Writing custom cell processors

Super CSV provides a wide variety of useful cell processors, but you are free to write your own if need to. If you think other people might benefit from your custom cell processor, send us a patch and we'll consider adding it to the next version of Super CSV.

So how do you write a custom cell processor?

Let's say you're trying to read a CSV file that has a day column, and you've written your own enumeration to represent that.

package org.supercsv.example;

/**
 * An enumeration of days.
 */
public enum Day {
        MONDAY, TUESDAY, WEDNESDAY, THURSDAY, FRIDAY, SATURDAY, SUNDAY
}

You could write the following processor to parse the column to your enum (ignoring the case of the input).

package org.supercsv.example;

import org.supercsv.cellprocessor.CellProcessorAdaptor;
import org.supercsv.cellprocessor.ift.CellProcessor;
import org.supercsv.exception.SuperCsvCellProcessorException;
import org.supercsv.util.CsvContext;

/**
 * An example of a custom cell processor. 
 */
public class ParseDay extends CellProcessorAdaptor {
        
        public ParseDay() {
                super();
        }
        
        public ParseDay(CellProcessor next) {
                // this constructor allows other processors to be chained after ParseDay
                super(next);
        }
        
        public Object execute(Object value, CsvContext context) {
                
                validateInputNotNull(value, context);  // throws an Exception if the input is null
                
                for (Day day : Day.values()){
                        if (day.name().equalsIgnoreCase(value.toString())){
                                // passes the Day enum to the next processor in the chain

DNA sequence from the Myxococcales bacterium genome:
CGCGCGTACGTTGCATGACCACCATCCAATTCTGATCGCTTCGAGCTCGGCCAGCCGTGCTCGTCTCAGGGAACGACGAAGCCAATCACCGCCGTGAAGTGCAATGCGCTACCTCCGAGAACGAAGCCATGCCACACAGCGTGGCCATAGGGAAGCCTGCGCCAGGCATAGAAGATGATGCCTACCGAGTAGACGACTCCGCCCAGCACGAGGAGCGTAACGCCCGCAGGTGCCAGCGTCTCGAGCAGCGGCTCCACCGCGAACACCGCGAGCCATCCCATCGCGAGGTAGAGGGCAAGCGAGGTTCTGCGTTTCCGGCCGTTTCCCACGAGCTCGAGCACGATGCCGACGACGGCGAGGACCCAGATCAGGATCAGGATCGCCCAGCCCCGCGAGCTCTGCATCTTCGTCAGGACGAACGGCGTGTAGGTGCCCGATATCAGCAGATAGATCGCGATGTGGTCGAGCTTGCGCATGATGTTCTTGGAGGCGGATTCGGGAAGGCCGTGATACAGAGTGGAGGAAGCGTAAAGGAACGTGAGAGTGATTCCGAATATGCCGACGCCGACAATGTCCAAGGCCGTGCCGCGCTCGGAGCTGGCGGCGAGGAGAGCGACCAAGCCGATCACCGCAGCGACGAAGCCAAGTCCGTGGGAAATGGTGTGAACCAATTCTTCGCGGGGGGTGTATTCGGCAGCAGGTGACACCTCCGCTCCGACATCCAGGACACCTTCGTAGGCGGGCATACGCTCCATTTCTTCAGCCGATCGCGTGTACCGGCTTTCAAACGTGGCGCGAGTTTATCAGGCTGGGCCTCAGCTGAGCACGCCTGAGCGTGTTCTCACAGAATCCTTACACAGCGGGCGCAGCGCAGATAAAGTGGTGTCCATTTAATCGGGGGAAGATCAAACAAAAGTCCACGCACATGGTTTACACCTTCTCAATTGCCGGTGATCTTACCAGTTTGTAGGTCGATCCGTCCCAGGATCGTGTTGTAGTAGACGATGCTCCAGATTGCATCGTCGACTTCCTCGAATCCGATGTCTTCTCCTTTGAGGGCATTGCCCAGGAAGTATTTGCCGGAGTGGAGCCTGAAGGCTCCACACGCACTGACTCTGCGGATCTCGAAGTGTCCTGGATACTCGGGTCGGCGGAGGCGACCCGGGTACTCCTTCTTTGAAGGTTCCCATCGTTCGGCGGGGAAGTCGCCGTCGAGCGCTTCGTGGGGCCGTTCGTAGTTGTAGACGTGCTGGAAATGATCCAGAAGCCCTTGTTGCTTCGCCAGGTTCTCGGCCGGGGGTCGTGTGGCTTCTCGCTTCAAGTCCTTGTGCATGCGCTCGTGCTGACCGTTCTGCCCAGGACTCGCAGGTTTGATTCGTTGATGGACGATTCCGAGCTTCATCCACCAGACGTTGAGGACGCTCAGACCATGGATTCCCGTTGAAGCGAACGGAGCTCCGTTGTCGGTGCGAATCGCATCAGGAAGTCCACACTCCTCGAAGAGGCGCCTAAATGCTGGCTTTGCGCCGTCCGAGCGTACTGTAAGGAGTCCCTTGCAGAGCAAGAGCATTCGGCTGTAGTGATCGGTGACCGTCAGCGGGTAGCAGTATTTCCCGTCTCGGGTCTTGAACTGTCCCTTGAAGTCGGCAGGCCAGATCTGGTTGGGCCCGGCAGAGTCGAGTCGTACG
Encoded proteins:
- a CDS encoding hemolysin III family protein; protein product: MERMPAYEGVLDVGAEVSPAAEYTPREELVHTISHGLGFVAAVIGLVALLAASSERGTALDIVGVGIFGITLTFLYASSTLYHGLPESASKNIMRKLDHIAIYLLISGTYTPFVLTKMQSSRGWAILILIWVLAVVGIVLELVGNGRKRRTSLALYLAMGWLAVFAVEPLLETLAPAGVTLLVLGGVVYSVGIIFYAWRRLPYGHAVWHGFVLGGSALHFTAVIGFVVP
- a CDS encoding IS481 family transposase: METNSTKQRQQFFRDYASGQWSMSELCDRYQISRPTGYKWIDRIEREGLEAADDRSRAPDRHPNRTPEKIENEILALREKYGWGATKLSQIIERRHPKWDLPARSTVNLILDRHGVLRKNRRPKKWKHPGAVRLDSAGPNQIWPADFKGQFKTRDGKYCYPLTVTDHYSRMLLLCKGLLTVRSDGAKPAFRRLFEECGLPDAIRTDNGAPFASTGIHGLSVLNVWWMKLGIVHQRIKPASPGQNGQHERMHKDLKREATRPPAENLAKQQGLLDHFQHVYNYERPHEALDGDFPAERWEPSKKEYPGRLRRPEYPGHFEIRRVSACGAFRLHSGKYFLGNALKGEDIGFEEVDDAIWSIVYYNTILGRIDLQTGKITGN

return next.execute(day, context);
                        }
                }
                
                throw new SuperCsvCellProcessorException(
                        String.format("Could not parse '%s' as a day", value), context, this);
        }
}

The important things to note above are:

  • the processor must extend CellProcessorAdaptor - this ensures it implements the CellProcessor interface and can be chained to other processors
  • it has a no-args constructor (for when this is the last or only processor in the chain)
  • it has constructor that allows another processor to be chained afterwards (it must call super(next))
  • if the processor required further configuration, additional parameters could be added to the constructors
  • input is mandatory for this processor, so it calls its inherited validateInputNotNull() method, which throws an Exception for null input
  • the return statement for the execute() method actually invokes the execute() method of the next processor in the chain. If there is no next processor, the value will simply be returned, otherwise the next processor is free to perform additional processing. If your processor doesn't allow chaining at all, then you could simply return the value instead (i.e. return day; in the above example).
  • if the processor fails to parse the input (it doesn't match any of the days), it throws an Exception with a meaningful message, the current context (which will contain the line/row/column numbers), and a reference to the processor.

For more ideas, take a look at the existing cell processors in the project source.